with Mr. Karr,  it does demonstrate that she did request
questions "ahead of time, " which prompted the
alternate resolution agreed upon by Ms. Stanton and Mr. Karr.
In response to her request, Ms. Stanton advised, in part:
You advised Commission Investigator, [Mr.] Karr that you
would not sit for an interview unless you were provided with
written questions in advance. The Maryland Rules do not
require us to provide respondents with written questions
prior to interviews.
Pursuant to [Md.] Rule 16-732, we are requesting that you
attend a Statement under oath for this matter. . . .
the hearing judge's findings that 1) Respondent
"inquired whether Mr. Karr would provide her with
written questions prior to being interviewed[;]" 2) Mr.
Karr subsequently advised that this was not standard
protocol; and 3) Mr. Karr and Ms. Stanton agreed that
Respondent would provide a statement under oath in lieu of an
interview, were consistent with the evidence.
excepts to the hearing judge's findings regarding the
extent of her communications with clients, as reflected in
her March 17, 2014 correspondence to Bar Counsel. She
contends that those client communications began on November
26, 2013, and during that time, the averments were accurate,
with the exception of Ms. Sewell-Carpenter. Although
Respondent concedes that she neglected the Sewell matter, she
nonetheless avers that she did not have a duty to Ms.
Sewell-Carpenter because she "acted on her own"
without Respondent's knowledge when she filed motions
overrule Respondent's exceptions. As an initial matter,
the fact that Ms. Sewell-Carpenter filed motions pro
se, is of no consequence to the hearing judge's
findings that she failed to advise Ms. Sewell-Carpenter about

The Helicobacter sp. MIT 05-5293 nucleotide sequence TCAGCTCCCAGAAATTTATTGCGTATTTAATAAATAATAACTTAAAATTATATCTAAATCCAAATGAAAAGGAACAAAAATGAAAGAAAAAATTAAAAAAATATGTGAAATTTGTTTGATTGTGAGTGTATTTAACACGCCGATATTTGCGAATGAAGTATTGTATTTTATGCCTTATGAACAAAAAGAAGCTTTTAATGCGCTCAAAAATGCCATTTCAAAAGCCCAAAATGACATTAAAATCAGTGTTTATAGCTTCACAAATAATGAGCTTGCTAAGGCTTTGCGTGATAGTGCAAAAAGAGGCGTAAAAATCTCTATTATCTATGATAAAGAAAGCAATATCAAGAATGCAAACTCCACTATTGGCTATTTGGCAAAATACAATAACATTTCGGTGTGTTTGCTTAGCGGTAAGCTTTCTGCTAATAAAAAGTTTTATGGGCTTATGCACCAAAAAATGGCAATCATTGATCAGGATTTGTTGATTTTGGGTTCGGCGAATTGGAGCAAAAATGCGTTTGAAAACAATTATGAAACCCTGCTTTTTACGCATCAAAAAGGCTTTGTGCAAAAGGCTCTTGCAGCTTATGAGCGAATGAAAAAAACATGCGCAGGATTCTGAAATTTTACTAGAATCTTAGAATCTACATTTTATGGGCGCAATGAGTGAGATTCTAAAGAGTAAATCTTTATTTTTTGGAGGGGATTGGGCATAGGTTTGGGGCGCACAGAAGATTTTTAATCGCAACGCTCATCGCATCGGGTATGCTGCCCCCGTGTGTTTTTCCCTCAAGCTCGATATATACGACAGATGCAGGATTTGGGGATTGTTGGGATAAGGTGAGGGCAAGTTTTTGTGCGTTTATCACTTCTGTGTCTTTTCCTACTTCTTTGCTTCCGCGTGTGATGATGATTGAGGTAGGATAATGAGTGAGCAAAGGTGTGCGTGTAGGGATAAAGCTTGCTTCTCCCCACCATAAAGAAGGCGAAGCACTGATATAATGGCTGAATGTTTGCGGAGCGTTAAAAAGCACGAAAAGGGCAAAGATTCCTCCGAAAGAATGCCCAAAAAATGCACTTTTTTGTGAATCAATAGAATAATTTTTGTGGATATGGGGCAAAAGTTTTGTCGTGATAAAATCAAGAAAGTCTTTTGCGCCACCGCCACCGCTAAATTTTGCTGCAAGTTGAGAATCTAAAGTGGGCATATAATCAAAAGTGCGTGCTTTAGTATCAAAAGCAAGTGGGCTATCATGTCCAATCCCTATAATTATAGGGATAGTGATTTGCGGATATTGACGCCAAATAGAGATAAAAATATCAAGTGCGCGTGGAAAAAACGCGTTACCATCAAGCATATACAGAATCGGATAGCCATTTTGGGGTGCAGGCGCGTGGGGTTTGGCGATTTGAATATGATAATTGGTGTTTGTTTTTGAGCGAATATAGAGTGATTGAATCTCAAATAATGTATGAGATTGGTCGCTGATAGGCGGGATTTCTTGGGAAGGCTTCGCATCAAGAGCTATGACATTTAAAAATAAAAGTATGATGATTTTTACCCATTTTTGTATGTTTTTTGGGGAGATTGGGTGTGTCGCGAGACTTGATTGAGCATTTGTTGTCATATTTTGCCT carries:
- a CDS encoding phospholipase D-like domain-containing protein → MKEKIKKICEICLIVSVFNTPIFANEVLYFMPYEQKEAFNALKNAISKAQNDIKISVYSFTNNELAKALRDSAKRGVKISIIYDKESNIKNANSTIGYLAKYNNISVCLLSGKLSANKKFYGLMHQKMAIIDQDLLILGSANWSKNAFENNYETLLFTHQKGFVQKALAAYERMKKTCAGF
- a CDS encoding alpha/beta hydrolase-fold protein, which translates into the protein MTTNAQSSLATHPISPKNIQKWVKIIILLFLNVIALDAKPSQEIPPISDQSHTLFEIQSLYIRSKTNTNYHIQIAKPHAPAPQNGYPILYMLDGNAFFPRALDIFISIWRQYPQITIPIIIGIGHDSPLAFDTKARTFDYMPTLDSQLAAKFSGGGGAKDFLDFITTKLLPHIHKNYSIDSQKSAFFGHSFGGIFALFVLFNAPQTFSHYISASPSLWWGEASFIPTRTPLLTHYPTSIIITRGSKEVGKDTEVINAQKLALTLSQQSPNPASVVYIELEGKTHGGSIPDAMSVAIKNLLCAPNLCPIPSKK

the January 2014 hearing-after receiving notification from
the court. Moreover, the December 5, 2013 e-mail to Bar
Counsel, Respondent stated:
I have already discussed the matter with most of my clients
and am in the process of discussing it with the rest. . . .
Respondent references the March 17 correspondence to Bar
Counsel, it was Respondent's December 5 e-mail that the
hearing judge relied upon in determining that Respondent
misrepresented the client communications regarding their
cases. Respondent neglected to correct any prior
misrepresentations in the March 17 correspondence.
Additionally, Respondent conceded that she neglected the
Sewell matter, although she remained counsel of record until
she withdrew her representation in March 2014.
excepts to the hearing judge's findings regarding initial
conversations with Ms. Sewell-Carpenter, where the hearing
judge stated, in part, "Ms. Sewell[-Carpenter] advised
Respondent of the judgment, but Respondent never informed Ms.
Sewell[-Carpenter] that she had to file an appeal, or a
motion to revise judgment, within thirty days of the
judgment." Respondent contends that if Mr. Karr's
statements in his interim report are believed, his interview
with Ms. Sewell-Carpenter in March of 2014 reflects that
Respondent was not hired until after her trial and entry of
judgment on November 27, 2012, and that her $1, 500 fee
payment was not made until February 23, 2013. Respondent